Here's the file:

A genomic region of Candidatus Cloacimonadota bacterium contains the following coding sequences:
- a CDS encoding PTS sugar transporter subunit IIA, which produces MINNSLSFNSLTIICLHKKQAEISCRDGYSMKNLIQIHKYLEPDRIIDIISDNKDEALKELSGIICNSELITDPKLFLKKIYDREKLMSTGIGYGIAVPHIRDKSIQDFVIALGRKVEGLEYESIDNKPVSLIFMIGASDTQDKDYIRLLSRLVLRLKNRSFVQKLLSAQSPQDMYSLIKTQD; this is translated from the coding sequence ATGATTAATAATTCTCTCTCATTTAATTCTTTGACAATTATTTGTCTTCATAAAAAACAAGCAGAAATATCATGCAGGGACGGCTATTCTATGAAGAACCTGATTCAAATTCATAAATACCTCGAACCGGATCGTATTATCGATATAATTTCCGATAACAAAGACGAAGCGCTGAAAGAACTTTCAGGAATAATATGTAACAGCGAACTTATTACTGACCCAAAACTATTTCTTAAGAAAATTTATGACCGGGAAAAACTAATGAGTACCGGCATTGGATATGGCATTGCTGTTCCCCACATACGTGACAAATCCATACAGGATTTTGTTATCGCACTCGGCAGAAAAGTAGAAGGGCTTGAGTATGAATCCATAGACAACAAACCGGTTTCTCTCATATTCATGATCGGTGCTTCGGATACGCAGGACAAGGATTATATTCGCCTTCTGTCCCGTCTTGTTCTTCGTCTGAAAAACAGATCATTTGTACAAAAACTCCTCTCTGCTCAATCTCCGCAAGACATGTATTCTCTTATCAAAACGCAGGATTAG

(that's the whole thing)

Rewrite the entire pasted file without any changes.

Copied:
A genomic region of Candidatus Cloacimonadota bacterium contains the following coding sequences:
- a CDS encoding PTS sugar transporter subunit IIA, which produces MINNSLSFNSLTIICLHKKQAEISCRDGYSMKNLIQIHKYLEPDRIIDIISDNKDEALKELSGIICNSELITDPKLFLKKIYDREKLMSTGIGYGIAVPHIRDKSIQDFVIALGRKVEGLEYESIDNKPVSLIFMIGASDTQDKDYIRLLSRLVLRLKNRSFVQKLLSAQSPQDMYSLIKTQD; this is translated from the coding sequence ATGATTAATAATTCTCTCTCATTTAATTCTTTGACAATTATTTGTCTTCATAAAAAACAAGCAGAAATATCATGCAGGGACGGCTATTCTATGAAGAACCTGATTCAAATTCATAAATACCTCGAACCGGATCGTATTATCGATATAATTTCCGATAACAAAGACGAAGCGCTGAAAGAACTTTCAGGAATAATATGTAACAGCGAACTTATTACTGACCCAAAACTATTTCTTAAGAAAATTTATGACCGGGAAAAACTAATGAGTACCGGCATTGGATATGGCATTGCTGTTCCCCACATACGTGACAAATCCATACAGGATTTTGTTATCGCACTCGGCAGAAAAGTAGAAGGGCTTGAGTATGAATCCATAGACAACAAACCGGTTTCTCTCATATTCATGATCGGTGCTTCGGATACGCAGGACAAGGATTATATTCGCCTTCTGTCCCGTCTTGTTCTTCGTCTGAAAAACAGATCATTTGTACAAAAACTCCTCTCTGCTCAATCTCCGCAAGACATGTATTCTCTTATCAAAACGCAGGATTAG